By SCOTT BAUER
Associated Press Writer
MILWAUKEE (AP) — Prepare for the barrage.
Over the next seven weeks, millions of dollars will pour into Wisconsin for what is expected to be the most expensive governor’s race in state history.
Republican Scott Walker and Democrat Tom Barrett said shortly after winning their primaries on Tuesday that they planned to focus on a positive vision for Wisconsin’s future. Voters aren’t likely to see much of that when they turn on the TV, though.
Outside groups on both sides have already run negative ads, as have both candidates. Common Cause in Wisconsin and the Wisconsin Democracy Campaign, two nonpartisan watchdog groups, have predicted that spending could hit $50 million or more before voters decide the winner Nov. 2.
“For the average voter it means having to endure an amazing amount of trash on television,” Mike McCabe, director of the Wisconsin Democracy Campaign, said Wednesday. “Just nonstop political advertising that is woefully short on substance and packed full of attacks and scurrilous claims.”
The race is being watched closely nationally, with Wisconsin seen as a key state in the 2012 presidential race. Wisconsin, traditionally a swing state, went big for President Barack Obama in 2008. Perhaps sensing things have narrowed, Obama has been a frequent visitor to the state. He plans to be back in Madison on Sept. 28 for a rally and Vice President Joe Biden is coming for a Barrett fundraiser on Oct. 7.
Both Barrett and Walker outlined their basic campaign platforms in victory speeches Tuesday.
Barrett, the mayor of Milwaukee since 2004, promised to provide the “adult leadership” necessary to make the difficult decisions. Walker said he’ll reform state government and rein in spending.
They offer a stark contrast on major issues. Walker wants to repeal $1.8 billion in tax increases passed last year that largely affect large multistate businesses and people earning more than $300,000 a year. Barrett thinks that’s irresponsible given a projected $2.7 billion budget shortfall.
Walker said he can create 250,000 jobs in four years through tax cuts and other reforms. Barrett said his goal is to replace the 180,000 jobs lost during the recession.
Walker opposes construction of a high-speed train being paid for with $810 million in federal stimulus money; Barrett backs it. Barrett supports embryonic stem cell research; Walker opposes it. Walker opposes abortion in all cases; Barrett supports abortion rights.
“If you’re looking for the ideologue in this race, it’s not me,” Barrett said. “I’m going to remain optimistic about the future of the state, but at the same time recognizing we have serious problems.”
Walker, who lives in Wauwatosa, said the key question for voters will be whether they feel they are better off now than eight years ago, before two-term Democratic Gov. Jim Doyle took office.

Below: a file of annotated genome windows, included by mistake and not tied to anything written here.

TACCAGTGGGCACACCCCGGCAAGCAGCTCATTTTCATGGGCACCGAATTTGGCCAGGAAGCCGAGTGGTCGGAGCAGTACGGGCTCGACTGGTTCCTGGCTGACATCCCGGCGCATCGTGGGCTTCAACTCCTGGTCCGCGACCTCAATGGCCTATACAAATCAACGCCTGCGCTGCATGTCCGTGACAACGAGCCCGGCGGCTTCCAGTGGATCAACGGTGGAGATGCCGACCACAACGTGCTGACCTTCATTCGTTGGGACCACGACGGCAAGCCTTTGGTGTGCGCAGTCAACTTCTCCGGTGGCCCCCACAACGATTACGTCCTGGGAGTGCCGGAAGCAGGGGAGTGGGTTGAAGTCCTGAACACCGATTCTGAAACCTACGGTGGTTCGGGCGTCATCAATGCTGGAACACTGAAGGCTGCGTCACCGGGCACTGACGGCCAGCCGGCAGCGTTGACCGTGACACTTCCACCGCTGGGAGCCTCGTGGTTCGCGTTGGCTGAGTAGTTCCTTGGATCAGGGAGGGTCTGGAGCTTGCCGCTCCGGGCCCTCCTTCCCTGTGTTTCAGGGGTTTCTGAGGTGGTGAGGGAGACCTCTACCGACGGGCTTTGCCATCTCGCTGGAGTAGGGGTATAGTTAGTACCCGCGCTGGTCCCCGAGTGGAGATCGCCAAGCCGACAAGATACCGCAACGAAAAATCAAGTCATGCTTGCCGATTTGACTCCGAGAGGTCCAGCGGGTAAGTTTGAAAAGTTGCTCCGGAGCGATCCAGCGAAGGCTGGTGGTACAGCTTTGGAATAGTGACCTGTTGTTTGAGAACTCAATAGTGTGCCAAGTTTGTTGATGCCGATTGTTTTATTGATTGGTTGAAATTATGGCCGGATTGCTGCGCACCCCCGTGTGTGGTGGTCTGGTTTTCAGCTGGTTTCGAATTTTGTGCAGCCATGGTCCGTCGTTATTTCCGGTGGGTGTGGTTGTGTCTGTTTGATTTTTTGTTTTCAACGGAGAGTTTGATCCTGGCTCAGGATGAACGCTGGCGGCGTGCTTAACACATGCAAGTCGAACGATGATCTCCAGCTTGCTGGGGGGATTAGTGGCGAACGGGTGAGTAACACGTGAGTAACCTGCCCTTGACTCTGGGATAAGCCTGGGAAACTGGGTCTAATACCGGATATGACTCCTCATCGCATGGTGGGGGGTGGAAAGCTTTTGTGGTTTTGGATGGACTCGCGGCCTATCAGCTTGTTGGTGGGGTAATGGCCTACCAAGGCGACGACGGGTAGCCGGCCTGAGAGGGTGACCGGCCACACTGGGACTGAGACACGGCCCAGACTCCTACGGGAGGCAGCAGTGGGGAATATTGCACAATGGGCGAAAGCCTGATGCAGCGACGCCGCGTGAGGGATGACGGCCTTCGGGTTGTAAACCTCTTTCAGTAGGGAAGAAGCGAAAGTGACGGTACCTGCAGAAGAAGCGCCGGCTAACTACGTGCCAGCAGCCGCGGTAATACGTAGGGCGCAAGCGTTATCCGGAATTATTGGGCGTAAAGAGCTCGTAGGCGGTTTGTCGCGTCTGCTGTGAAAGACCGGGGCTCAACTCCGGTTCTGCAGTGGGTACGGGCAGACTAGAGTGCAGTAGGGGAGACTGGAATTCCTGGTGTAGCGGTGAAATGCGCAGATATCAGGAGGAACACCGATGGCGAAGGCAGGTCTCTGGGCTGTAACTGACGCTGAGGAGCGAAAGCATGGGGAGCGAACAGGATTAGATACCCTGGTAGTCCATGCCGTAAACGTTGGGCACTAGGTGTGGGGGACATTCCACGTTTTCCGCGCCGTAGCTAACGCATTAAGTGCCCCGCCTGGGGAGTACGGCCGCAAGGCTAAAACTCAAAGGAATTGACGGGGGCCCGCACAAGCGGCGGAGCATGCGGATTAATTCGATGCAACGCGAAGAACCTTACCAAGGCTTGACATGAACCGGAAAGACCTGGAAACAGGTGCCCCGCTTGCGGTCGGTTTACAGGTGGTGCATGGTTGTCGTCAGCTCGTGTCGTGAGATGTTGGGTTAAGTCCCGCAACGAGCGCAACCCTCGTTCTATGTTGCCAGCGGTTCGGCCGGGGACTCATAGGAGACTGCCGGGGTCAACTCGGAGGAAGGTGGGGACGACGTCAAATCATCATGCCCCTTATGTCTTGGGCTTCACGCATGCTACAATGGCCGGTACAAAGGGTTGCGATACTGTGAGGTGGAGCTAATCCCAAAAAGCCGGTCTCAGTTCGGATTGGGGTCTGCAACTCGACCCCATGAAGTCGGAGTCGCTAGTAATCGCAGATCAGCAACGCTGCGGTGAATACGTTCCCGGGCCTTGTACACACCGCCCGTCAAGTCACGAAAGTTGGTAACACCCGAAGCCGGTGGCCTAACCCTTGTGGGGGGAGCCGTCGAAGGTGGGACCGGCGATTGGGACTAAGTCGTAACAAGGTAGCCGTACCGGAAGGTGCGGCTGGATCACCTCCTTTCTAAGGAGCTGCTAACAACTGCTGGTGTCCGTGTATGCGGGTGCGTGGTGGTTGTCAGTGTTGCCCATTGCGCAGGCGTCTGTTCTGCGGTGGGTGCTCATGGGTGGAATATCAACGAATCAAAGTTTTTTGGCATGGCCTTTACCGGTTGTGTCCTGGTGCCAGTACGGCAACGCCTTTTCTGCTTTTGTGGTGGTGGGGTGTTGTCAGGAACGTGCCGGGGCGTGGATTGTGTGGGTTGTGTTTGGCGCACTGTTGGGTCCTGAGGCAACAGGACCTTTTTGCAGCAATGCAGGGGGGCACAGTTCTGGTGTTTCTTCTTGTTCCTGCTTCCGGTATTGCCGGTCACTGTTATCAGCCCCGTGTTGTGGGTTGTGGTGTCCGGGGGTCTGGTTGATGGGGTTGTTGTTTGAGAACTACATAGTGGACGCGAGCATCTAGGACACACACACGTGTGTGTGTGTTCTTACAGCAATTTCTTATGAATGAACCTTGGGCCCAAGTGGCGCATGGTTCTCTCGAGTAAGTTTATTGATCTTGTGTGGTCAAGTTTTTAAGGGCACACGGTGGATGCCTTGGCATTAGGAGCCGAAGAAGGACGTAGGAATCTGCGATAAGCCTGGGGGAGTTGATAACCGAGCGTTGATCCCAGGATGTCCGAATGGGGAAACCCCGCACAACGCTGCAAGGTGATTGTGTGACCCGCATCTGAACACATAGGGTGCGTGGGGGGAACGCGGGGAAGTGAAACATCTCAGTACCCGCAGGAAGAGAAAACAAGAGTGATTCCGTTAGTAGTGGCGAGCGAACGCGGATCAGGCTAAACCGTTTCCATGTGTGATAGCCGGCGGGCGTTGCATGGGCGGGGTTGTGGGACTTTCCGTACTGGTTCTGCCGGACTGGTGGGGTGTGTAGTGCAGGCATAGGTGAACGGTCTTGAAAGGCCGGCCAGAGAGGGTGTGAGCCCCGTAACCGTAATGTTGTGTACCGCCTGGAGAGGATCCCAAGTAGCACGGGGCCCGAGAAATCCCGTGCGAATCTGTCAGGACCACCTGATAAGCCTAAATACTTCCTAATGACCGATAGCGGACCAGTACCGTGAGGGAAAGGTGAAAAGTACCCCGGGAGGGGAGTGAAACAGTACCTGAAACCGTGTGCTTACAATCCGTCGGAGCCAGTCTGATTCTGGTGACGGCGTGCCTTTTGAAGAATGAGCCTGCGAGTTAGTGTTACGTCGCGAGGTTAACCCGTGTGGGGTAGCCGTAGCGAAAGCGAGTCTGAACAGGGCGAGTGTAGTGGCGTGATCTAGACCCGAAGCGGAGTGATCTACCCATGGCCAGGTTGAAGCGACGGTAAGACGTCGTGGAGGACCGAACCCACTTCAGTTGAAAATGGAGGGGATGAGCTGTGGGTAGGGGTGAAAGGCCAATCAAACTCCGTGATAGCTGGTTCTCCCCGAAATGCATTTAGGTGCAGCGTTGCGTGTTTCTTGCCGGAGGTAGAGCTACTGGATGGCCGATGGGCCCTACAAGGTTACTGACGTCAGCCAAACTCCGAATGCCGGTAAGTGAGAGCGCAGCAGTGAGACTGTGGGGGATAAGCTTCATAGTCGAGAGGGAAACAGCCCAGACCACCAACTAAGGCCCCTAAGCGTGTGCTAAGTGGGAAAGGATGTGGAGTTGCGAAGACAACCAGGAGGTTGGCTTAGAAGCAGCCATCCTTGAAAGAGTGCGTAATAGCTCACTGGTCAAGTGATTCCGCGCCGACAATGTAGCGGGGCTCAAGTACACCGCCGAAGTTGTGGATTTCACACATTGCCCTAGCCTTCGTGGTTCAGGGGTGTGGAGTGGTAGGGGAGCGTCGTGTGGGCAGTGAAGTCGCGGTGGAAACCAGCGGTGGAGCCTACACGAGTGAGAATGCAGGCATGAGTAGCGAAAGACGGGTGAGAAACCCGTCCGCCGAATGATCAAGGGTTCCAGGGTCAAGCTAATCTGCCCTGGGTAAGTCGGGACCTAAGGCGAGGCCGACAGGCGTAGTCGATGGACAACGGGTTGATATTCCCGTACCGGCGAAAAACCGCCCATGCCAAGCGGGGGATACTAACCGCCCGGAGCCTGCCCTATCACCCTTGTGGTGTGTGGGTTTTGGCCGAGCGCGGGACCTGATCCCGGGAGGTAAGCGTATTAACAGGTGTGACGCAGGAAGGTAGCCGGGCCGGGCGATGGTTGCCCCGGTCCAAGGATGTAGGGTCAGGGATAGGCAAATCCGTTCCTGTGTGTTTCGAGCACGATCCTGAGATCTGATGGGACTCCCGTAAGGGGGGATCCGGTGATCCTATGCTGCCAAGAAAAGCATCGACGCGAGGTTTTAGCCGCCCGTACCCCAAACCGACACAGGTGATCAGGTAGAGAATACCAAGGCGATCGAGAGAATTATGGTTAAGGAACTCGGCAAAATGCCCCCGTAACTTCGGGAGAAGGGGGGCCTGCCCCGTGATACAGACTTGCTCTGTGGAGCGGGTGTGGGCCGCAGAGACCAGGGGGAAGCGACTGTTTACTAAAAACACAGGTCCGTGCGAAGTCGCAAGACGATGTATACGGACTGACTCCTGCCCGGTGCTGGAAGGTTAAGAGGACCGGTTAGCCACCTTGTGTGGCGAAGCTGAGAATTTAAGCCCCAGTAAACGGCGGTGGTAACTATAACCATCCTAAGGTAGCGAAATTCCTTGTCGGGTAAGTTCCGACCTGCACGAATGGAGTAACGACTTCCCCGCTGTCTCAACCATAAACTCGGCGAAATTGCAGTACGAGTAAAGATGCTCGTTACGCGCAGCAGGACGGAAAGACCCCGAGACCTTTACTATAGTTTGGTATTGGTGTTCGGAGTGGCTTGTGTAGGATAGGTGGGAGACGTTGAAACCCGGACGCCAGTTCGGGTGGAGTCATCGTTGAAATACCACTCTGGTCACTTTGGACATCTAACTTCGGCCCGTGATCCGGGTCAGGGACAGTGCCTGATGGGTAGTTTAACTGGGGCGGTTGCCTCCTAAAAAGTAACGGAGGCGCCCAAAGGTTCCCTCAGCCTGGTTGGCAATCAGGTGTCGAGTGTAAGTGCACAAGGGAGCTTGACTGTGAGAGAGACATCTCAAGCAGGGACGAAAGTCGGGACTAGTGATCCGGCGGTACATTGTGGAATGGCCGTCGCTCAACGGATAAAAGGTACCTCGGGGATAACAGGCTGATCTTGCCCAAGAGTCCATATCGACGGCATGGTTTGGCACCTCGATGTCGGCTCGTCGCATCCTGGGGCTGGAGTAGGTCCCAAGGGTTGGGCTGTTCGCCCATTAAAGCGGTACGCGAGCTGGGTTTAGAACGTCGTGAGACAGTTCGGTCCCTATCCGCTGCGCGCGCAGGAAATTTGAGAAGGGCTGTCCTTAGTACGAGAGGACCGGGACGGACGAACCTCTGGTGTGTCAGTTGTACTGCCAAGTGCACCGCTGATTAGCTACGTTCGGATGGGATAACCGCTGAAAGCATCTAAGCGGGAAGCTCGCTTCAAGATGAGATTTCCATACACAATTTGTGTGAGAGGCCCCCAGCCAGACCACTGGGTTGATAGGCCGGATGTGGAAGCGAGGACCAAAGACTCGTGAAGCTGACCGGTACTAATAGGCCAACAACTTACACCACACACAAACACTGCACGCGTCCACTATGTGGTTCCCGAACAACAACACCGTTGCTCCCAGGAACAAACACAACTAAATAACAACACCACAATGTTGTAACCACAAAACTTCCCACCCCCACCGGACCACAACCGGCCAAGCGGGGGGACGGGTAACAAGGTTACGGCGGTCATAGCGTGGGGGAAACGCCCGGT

“We’re going to get this state working again,” Walker said.
Barrett enters the final weeks of the race with more than twice as much cash on hand as Walker — $2.6 million to $1.2 million. But that gap is expected to narrow as outside spending comes in.
The Republican Governors Association has spent more than $1 million on ads assailing Barrett as a tax-and-spender. Barrett started running ads in early August accusing Walker of being a politician who can’t be trusted, attacking his record as county executive, his changing positions on Arizona’s immigration law and his support for repealing Wisconsin’s smoking ban.
Walker, 42, started his TV campaign focusing on his personal frugality — he claims to pack a brown bag lunch with two ham and cheese sandwiches nearly every day — and how he would bring that attitude to the Statehouse and cut spending and government waste.
But in recent weeks Walker began turning his attention to Barrett, trying to tie him to Doyle and arguing that his victory would amount to a third term for the unpopular governor.
Reggie Oakley, 63, of Sun Prairie, said he voted for Walker because he’s “sick” of Doyle and his politics.
“(Walker) can do a much better job. I just feel he’s the man who can give us a better future in the state,” Oakley said.
Barrett’s most recent ad turned personal, with his wife, Kris, talking about how Barrett, 56, was attacked last year outside the state fair. The spot included news footage describing Barrett’s attack and ended with his wife saying her husband “will always stand up for Wisconsin.”
Anne Grunau, 64, said she voted for Barrett as much for his character as for his politics.
“Everyone who knows him says he’s a fine, moral, honorable person,” said Grunau, a small-business owner from Milwaukee.
Based on preliminary totals, Walker captured 59 percent of the vote, compared with 39 percent for Mark Neumann, a former two-term congressman. Turnout was about 19 percent, below the predicted 28 percent.
Far more Republicans — 614,000 to 233,000 — voted in the gubernatorial primary, unsurprising given that Barrett faced only token opposition.
Both Walker and Barrett come from the Milwaukee area, meaning Wisconsin will have its first governor from Milwaukee County in nearly 70 years.
Tom Nelson, a state representative from Kaukauna, won the lieutenant governor primary for the Democrats and will be paired with Barrett, giving the ticket some geographic diversity. The Republican lieutenant governor candidate, Rebecca Kleefisch, is a former television anchor from Oconomowoc, just 40 miles west of Milwaukee.[polldaddy poll=”3768295″]